Yep, I figured you’d hear the echo of your name and respond with an OPINION based not as much on facts but rather on the wishful thinking about RE and EV’s and Musk and PROJECTIONS that so many Crockers can’t seem to get beyond.

        Once again, try to wrap your head around some actual NUMBERS:

        2781—-Bolts sold in October 2017 (9491 sold July -August 2017)
        115—-Tesla Model 3 sold in October 2017 (335 sold July-August 2017)

        “Reservations” are meaningless—it’s cars out the door that matter. I predict that if Tesla doesn’t get moving, many of those “reservations” will be cancelled and converted to cars that are actually being marketed (like the Bolt).


        Speaking about numbers, remember that about 17,500,000 cars and light trucks are sold in the U.S. each year, and that the Ford F-150 (a freaking PICKUP truck that has been the best selling vehicle for decades) made up about 800,000 of these each of the past four years. Multiply by Pi, divide by the square root of zero, add in the Gunk factor for CO2 emissions from fossil fuels—-and realize that Musk and the other “visionaries” are just distracting us from real goals and wasting our time (or have I said that before?)

        (Final exam question—-three parts—-“How many times do the Tesla and Bolt numbers go into 17,500,000 and 800,000? Is that more or less than the distance the Starship Enterprise must travel in order “To Boldly Go Where No Man Has Gone Before…”? When they get there, will Musk be there to greet them?)

        • Gingerbaker Says:

          Well, don’t forget that each of those reservations involves a $1000.00 charge to a credit card. Yes, it’s refundable, but, clearly, lots of people on the planet have a different taste in their mouths than you when it comes to Tesla and Elon Musk.

          People support Tesla believe they support its agenda, its philosophy, its business approach, its vision. And, quite frankly, the products they make are fracking impressive as heck. The Model 3 is one or two quanta superior to any EV even close to its price point.

          And so we come to the most unfortunate production problems. I find it a little odd – to say the least – that right after the Koch brothers say they are going to spend what it takes to derail electric vehicles, that Tesla suddenly has mysterious problems with suppliers and robotic machinery. I wonder if, down the road, we find out about some industrial espionage/ sabotage. 82 billion dollars will buy them almost anything they want.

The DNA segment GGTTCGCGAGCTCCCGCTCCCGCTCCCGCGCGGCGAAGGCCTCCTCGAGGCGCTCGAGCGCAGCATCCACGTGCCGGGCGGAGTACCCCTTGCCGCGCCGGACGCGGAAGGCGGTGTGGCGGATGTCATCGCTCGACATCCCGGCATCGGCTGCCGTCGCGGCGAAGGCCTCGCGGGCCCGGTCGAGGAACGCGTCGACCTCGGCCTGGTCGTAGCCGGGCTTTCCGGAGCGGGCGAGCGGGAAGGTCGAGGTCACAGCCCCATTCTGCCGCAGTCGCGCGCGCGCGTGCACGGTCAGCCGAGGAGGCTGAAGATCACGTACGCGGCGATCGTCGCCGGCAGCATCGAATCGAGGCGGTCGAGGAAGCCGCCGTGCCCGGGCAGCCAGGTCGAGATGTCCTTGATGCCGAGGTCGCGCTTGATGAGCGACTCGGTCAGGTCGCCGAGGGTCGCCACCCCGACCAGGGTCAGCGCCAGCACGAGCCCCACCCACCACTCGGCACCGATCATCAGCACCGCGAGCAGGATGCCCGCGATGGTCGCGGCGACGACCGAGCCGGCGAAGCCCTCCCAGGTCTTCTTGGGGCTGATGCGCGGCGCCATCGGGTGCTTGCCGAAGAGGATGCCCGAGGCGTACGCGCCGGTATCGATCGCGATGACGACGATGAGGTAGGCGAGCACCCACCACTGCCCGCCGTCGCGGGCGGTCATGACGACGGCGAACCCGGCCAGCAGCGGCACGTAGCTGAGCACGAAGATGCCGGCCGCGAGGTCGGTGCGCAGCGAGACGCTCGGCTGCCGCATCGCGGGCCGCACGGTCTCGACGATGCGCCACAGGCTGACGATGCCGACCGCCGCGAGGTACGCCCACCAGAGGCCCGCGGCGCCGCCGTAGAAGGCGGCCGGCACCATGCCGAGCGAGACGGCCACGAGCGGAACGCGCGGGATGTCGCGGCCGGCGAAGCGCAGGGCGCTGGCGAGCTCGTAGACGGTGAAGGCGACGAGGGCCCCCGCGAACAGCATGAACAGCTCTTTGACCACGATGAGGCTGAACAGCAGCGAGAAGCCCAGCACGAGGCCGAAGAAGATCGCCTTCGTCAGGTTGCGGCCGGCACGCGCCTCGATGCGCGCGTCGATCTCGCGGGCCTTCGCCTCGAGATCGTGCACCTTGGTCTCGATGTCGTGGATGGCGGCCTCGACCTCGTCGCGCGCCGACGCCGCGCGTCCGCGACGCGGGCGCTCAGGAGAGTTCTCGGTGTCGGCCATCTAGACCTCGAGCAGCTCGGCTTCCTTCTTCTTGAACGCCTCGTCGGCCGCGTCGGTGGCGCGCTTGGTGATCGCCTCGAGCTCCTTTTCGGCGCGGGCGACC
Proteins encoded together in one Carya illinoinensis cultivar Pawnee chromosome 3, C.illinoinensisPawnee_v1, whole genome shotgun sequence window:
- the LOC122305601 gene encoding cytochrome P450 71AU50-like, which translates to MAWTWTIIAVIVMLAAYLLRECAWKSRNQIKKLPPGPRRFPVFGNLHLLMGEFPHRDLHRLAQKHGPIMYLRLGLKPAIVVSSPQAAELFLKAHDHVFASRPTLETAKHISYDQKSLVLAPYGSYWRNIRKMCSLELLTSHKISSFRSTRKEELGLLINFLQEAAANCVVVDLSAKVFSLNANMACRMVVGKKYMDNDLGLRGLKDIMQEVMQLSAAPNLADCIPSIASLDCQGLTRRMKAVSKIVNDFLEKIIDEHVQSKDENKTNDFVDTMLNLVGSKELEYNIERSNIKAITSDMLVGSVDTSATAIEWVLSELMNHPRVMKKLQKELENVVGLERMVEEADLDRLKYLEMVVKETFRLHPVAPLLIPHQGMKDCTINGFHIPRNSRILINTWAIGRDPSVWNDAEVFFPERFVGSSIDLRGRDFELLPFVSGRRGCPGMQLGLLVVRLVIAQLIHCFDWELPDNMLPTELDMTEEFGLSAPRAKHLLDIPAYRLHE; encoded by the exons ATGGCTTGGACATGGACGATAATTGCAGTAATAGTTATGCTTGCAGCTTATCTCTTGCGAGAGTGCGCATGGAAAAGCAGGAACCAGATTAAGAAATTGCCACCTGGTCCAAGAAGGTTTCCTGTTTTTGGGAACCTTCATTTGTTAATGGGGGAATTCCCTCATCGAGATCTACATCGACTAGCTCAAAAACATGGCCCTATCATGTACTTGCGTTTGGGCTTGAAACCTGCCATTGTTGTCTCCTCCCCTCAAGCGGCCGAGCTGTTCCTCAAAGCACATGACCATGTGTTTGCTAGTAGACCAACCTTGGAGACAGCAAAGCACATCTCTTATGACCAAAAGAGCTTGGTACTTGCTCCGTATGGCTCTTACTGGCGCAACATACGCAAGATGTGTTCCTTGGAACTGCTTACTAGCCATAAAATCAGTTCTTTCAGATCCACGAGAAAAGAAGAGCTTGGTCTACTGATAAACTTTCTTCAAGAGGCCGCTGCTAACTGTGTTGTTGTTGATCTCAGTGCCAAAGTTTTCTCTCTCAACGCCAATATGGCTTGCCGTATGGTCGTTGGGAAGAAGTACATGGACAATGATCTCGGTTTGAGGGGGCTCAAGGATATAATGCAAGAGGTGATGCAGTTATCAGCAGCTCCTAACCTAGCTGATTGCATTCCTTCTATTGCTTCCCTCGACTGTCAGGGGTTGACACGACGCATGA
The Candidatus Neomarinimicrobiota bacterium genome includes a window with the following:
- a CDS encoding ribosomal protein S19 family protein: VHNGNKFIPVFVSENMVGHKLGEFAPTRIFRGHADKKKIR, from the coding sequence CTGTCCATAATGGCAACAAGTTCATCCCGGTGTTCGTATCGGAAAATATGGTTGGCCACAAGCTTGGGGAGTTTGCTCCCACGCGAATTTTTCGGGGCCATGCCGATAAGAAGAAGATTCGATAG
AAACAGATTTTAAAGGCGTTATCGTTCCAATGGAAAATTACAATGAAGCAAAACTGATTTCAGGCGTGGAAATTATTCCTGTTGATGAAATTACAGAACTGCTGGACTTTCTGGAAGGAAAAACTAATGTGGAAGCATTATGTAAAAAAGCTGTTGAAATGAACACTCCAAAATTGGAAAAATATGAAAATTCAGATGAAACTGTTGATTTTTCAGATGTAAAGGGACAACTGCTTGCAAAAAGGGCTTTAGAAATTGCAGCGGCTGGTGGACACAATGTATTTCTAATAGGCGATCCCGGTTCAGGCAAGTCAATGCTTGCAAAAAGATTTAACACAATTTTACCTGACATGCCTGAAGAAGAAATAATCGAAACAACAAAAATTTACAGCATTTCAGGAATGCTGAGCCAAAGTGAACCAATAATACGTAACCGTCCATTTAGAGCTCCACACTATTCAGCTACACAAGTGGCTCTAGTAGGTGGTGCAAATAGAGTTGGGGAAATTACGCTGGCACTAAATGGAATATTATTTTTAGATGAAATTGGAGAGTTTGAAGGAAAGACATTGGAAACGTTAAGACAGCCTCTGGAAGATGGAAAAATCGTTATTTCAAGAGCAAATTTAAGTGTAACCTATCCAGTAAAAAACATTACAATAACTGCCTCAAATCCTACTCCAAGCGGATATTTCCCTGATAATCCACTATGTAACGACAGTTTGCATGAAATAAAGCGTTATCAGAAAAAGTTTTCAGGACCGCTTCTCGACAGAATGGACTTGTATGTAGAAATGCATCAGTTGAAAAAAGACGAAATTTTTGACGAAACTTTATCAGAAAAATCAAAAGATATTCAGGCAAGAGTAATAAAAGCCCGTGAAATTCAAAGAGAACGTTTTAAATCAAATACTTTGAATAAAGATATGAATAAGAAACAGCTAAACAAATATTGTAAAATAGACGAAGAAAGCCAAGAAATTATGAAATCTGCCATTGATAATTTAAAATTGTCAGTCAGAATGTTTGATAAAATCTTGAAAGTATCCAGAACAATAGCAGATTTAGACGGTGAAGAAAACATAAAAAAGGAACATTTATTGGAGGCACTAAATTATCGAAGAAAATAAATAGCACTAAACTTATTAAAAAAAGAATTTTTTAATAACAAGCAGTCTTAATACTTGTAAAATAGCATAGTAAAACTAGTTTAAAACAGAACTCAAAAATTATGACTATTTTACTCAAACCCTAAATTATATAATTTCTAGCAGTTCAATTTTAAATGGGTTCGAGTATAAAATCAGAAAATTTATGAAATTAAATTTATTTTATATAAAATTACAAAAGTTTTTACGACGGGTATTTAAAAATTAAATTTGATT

I also question whether the Bolt or the Volt is where the answer lies. GM – despite very encouraging sales of the Bolt (the Volt, tho, is dead in the water) – idled the factory that makes them. They hiked the price of the Opel Ampera by 6 grand and then told European dealers not to expect shipments for some time.

          You are absolutely correct to point out the huge advantage major car makers have over upstart Tesla as far as production capacity. But not only are they not very keen on actually manufacturing them, GM, Chrysler, Ford in America, at least, have not even word one to say about building charging station infrastructure. They like their bread buttered on both sides – that is difficult for me to defend.

        • Gingerbaker Says:

          Oh, btw, you might want to re-do some of that math. Tesla looks to deliver about 100,000 cars (mainly Models S and X) in 2017.

          • dumboldguy Says:

            Any thoughts on how the Repugnant’s plan to end the $2500 to $7500 tax credit for EV buyers is going to impact EV sales figures? Tesla’s?

            And where did you get the 100,000 figure? And do you realixe that the number of Model 3’s delivered is for all practical purposes ZERO?


            “Forward-Looking Statements
            Certain statements herein, including statements regarding future deliveries of Model S and Model X and production of Model 3, are “forward-looking statements” that are subject to risks and uncertainties. These forward-looking statements are based on management’s current expectations. Various important factors could cause actual results to differ materially, including the risks identified in our SEC filings. Tesla disclaims any obligation to update this information”.

  2. https://cleantechnica.com/2017/11/26/smart-solar-greenhouse-generates-electricity-grows-food/

    innovation is everywhere, cutting fossil fuel use and increasing efficiency and productivity